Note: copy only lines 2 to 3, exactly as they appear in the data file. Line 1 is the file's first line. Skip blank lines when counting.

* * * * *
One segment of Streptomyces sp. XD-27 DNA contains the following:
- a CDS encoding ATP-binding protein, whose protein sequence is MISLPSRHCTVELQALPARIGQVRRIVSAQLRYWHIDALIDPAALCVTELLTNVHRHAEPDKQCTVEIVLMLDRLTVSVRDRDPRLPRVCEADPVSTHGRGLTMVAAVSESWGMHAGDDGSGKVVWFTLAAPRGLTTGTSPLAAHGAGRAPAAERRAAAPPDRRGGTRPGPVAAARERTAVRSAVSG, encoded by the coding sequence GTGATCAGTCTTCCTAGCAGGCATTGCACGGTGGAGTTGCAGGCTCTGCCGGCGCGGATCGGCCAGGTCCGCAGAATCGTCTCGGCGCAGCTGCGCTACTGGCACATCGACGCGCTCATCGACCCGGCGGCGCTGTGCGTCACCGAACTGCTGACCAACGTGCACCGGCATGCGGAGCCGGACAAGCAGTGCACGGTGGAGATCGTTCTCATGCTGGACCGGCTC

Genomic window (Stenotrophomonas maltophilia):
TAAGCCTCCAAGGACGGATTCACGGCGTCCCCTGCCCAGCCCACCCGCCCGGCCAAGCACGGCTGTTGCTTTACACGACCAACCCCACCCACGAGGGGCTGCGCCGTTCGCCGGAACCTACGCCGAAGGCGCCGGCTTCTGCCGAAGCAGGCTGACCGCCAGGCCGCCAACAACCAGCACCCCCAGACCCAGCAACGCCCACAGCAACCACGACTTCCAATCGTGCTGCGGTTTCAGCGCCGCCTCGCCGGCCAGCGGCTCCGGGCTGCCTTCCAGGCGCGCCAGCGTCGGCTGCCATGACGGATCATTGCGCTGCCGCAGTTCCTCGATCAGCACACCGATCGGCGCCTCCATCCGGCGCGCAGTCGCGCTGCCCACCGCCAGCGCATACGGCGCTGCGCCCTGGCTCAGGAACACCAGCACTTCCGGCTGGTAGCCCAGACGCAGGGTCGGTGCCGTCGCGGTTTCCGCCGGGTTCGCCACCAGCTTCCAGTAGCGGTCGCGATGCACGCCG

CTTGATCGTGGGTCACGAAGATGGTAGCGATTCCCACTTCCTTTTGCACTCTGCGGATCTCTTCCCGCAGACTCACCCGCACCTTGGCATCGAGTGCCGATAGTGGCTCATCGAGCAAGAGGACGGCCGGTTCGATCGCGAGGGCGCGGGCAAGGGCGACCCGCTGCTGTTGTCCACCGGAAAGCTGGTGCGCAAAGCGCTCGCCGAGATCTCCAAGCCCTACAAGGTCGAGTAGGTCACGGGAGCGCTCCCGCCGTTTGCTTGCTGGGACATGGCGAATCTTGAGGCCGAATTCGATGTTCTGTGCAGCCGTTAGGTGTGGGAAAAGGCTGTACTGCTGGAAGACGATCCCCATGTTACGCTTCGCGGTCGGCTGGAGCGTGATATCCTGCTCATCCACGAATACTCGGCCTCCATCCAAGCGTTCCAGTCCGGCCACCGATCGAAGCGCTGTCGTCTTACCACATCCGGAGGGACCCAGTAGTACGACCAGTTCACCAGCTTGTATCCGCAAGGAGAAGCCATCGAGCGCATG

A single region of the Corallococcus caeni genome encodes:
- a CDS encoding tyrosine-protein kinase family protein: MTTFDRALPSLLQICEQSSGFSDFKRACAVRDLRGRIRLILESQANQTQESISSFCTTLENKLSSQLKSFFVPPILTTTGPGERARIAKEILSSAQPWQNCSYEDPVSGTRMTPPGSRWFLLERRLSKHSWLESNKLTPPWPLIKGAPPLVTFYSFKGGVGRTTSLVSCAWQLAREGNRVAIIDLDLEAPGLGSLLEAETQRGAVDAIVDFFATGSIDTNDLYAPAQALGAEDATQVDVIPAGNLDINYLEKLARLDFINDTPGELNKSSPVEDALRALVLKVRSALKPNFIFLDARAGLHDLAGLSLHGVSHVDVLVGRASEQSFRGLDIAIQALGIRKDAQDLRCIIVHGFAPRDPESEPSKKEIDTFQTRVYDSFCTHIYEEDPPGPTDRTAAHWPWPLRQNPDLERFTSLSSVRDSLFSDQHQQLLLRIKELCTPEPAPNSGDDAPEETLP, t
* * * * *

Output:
- a CDS encoding ATP-binding protein, whose protein sequence is MISLPSRHCTVELQALPARIGQVRRIVSAQLRYWHIDALIDPAALCVTELLTNVHRHAEPDKQCTVEIVLMLDRLTVSVRDRDPRLPRVCEADPVSTHGRGLTMVAAVSESWGMHAGDDGSGKVVWFTLAAPRGLTTGTSPLAAHGAGRAPAAERRAAAPPDRRGGTRPGPVAAARERTAVRSAVSG, encoded by the coding sequence GTGATCAGTCTTCCTAGCAGGCATTGCACGGTGGAGTTGCAGGCTCTGCCGGCGCGGATCGGCCAGGTCCGCAGAATCGTCTCGGCGCAGCTGCGCTACTGGCACATCGACGCGCTCATCGACCCGGCGGCGCTGTGCGTCACCGAACTGCTGACCAACGTGCACCGGCATGCGGAGCCGGACAAGCAGTGCACGGTGGAGATCGTTCTCATGCTGGACCGGCTC

Genomic window (Stenotrophomonas maltophilia):